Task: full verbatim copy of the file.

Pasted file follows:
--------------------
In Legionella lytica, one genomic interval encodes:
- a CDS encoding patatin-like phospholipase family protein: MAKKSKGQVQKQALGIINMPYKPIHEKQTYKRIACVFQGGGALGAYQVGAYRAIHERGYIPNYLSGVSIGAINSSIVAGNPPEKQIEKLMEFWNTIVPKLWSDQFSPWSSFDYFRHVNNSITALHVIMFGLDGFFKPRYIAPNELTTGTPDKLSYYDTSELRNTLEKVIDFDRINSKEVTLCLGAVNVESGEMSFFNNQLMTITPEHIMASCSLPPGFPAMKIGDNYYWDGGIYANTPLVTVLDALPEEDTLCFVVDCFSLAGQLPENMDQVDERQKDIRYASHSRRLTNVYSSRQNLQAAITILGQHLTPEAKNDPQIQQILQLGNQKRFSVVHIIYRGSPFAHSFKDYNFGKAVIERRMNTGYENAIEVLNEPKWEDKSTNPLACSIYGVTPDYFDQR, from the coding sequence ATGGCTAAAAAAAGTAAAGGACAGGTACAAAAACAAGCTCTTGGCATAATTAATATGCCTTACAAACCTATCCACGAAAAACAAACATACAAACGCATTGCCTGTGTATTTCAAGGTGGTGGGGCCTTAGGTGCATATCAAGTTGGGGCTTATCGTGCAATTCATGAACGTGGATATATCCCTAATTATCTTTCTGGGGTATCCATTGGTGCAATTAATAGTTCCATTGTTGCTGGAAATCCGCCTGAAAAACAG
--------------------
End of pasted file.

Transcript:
In Legionella lytica, one genomic interval encodes:
- a CDS encoding patatin-like phospholipase family protein: MAKKSKGQVQKQALGIINMPYKPIHEKQTYKRIACVFQGGGALGAYQVGAYRAIHERGYIPNYLSGVSIGAINSSIVAGNPPEKQIEKLMEFWNTIVPKLWSDQFSPWSSFDYFRHVNNSITALHVIMFGLDGFFKPRYIAPNELTTGTPDKLSYYDTSELRNTLEKVIDFDRINSKEVTLCLGAVNVESGEMSFFNNQLMTITPEHIMASCSLPPGFPAMKIGDNYYWDGGIYANTPLVTVLDALPEEDTLCFVVDCFSLAGQLPENMDQVDERQKDIRYASHSRRLTNVYSSRQNLQAAITILGQHLTPEAKNDPQIQQILQLGNQKRFSVVHIIYRGSPFAHSFKDYNFGKAVIERRMNTGYENAIEVLNEPKWEDKSTNPLACSIYGVTPDYFDQR, from the coding sequence ATGGCTAAAAAAAGTAAAGGACAGGTACAAAAACAAGCTCTTGGCATAATTAATATGCCTTACAAACCTATCCACGAAAAACAAACATACAAACGCATTGCCTGTGTATTTCAAGGTGGTGGGGCCTTAGGTGCATATCAAGTTGGGGCTTATCGTGCAATTCATGAACGTGGATATATCCCTAATTATCTTTCTGGGGTATCCATTGGTGCAATTAATAGTTCCATTGTTGCTGGAAATCCGCCTGAAAAACAG